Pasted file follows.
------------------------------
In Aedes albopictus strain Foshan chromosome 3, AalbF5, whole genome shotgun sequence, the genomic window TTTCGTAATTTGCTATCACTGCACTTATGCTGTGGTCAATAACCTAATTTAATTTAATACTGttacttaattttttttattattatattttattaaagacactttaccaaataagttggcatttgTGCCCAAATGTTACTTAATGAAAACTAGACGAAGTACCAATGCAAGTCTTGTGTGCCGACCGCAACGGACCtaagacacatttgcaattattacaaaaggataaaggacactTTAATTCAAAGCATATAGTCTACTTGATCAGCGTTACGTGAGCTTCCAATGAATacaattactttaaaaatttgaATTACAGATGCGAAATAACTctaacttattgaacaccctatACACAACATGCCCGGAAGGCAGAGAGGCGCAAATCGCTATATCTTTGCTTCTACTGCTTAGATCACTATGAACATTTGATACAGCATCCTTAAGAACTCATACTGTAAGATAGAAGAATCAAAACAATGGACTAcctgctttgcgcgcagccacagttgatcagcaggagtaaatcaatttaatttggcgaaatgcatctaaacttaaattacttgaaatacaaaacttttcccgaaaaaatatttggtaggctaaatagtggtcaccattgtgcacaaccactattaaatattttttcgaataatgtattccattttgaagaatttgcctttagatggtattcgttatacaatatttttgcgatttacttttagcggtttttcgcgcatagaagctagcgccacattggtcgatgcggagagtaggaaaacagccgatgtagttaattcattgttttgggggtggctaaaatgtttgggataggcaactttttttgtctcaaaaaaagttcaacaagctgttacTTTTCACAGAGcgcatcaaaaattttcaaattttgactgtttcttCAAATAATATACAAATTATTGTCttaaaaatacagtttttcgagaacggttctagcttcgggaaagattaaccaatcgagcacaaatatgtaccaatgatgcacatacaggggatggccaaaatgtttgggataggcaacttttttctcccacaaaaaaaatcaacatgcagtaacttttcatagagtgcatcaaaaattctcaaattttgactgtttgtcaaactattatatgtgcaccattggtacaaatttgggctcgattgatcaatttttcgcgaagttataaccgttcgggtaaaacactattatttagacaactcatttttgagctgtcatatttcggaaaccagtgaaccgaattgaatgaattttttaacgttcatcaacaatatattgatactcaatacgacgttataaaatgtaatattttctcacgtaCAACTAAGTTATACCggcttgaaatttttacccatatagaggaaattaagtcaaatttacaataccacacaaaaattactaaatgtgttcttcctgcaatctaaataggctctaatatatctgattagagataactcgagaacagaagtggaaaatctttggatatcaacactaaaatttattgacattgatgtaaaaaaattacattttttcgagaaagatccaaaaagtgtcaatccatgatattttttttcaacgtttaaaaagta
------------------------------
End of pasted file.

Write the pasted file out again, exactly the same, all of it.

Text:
In Aedes albopictus strain Foshan chromosome 3, AalbF5, whole genome shotgun sequence, the genomic window TTTCGTAATTTGCTATCACTGCACTTATGCTGTGGTCAATAACCTAATTTAATTTAATACTGttacttaattttttttattattatattttattaaagacactttaccaaataagttggcatttgTGCCCAAATGTTACTTAATGAAAACTAGACGAAGTACCAATGCAAGTCTTGTGTGCCGACCGCAACGGACCtaagacacatttgcaattattacaaaaggataaaggacactTTAATTCAAAGCATATAGTCTACTTGATCAGCGTTACGTGAGCTTCCAATGAATacaattactttaaaaatttgaATTACAGATGCGAAATAACTctaacttattgaacaccctatACACAACATGCCCGGAAGGCAGAGAGGCGCAAATCGCTATATCTTTGCTTCTACTGCTTAGATCACTATGAACATTTGATACAGCATCCTTAAGAACTCATACTGTAAGATAGAAGAATCAAAACAATGGACTAcctgctttgcgcgcagccacagttgatcagcaggagtaaatcaatttaatttggcgaaatgcatctaaacttaaattacttgaaatacaaaacttttcccgaaaaaatatttggtaggctaaatagtggtcaccattgtgcacaaccactattaaatattttttcgaataatgtattccattttgaagaatttgcctttagatggtattcgttatacaatatttttgcgatttacttttagcggtttttcgcgcatagaagctagcgccacattggtcgatgcggagagtaggaaaacagccgatgtagttaattcattgttttgggggtggctaaaatgtttgggataggcaactttttttgtctcaaaaaaagttcaacaagctgttacTTTTCACAGAGcgcatcaaaaattttcaaattttgactgtttcttCAAATAATATACAAATTATTGTCttaaaaatacagtttttcgagaacggttctagcttcgggaaagattaaccaatcgagcacaaatatgtaccaatgatgcacatacaggggatggccaaaatgtttgggataggcaacttttttctcccacaaaaaaaatcaacatgcagtaacttttcatagagtgcatcaaaaattctcaaattttgactgtttgtcaaactattatatgtgcaccattggtacaaatttgggctcgattgatcaatttttcgcgaagttataaccgttcgggtaaaacactattatttagacaactcatttttgagctgtcatatttcggaaaccagtgaaccgaattgaatgaattttttaacgttcatcaacaatatattgatactcaatacgacgttataaaatgtaatattttctcacgtaCAACTAAGTTATACCggcttgaaatttttacccatatagaggaaattaagtcaaatttacaataccacacaaaaattactaaatgtgttcttcctgcaatctaaataggctctaatatatctgattagagataactcgagaacagaagtggaaaatctttggatatcaacactaaaatttattgacattgatgtaaaaaaattacattttttcgagaaagatccaaaaagtgtcaatccatgatattttttttcaacgtttaaaaagta